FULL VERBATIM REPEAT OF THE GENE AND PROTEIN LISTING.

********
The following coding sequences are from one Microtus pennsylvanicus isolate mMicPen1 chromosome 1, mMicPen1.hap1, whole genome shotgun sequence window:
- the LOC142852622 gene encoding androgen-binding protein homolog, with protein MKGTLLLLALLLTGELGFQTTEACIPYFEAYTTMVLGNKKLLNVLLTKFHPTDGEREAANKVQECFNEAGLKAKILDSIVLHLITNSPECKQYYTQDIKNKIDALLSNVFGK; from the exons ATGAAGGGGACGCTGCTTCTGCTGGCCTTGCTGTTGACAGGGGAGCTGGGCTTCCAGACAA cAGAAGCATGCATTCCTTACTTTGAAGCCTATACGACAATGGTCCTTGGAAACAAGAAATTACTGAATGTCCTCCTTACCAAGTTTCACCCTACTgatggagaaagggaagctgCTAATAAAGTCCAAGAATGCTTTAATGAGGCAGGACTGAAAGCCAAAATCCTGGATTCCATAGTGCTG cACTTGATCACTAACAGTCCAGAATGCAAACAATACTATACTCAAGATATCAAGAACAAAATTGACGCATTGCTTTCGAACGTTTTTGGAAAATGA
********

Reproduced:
The following coding sequences are from one Microtus pennsylvanicus isolate mMicPen1 chromosome 1, mMicPen1.hap1, whole genome shotgun sequence window:
- the LOC142852622 gene encoding androgen-binding protein homolog, with protein MKGTLLLLALLLTGELGFQTTEACIPYFEAYTTMVLGNKKLLNVLLTKFHPTDGEREAANKVQECFNEAGLKAKILDSIVLHLITNSPECKQYYTQDIKNKIDALLSNVFGK; from the exons ATGAAGGGGACGCTGCTTCTGCTGGCCTTGCTGTTGACAGGGGAGCTGGGCTTCCAGACAA cAGAAGCATGCATTCCTTACTTTGAAGCCTATACGACAATGGTCCTTGGAAACAAGAAATTACTGAATGTCCTCCTTACCAAGTTTCACCCTACTgatggagaaagggaagctgCTAATAAAGTCCAAGAATGCTTTAATGAGGCAGGACTGAAAGCCAAAATCCTGGATTCCATAGTGCTG cACTTGATCACTAACAGTCCAGAATGCAAACAATACTATACTCAAGATATCAAGAACAAAATTGACGCATTGCTTTCGAACGTTTTTGGAAAATGA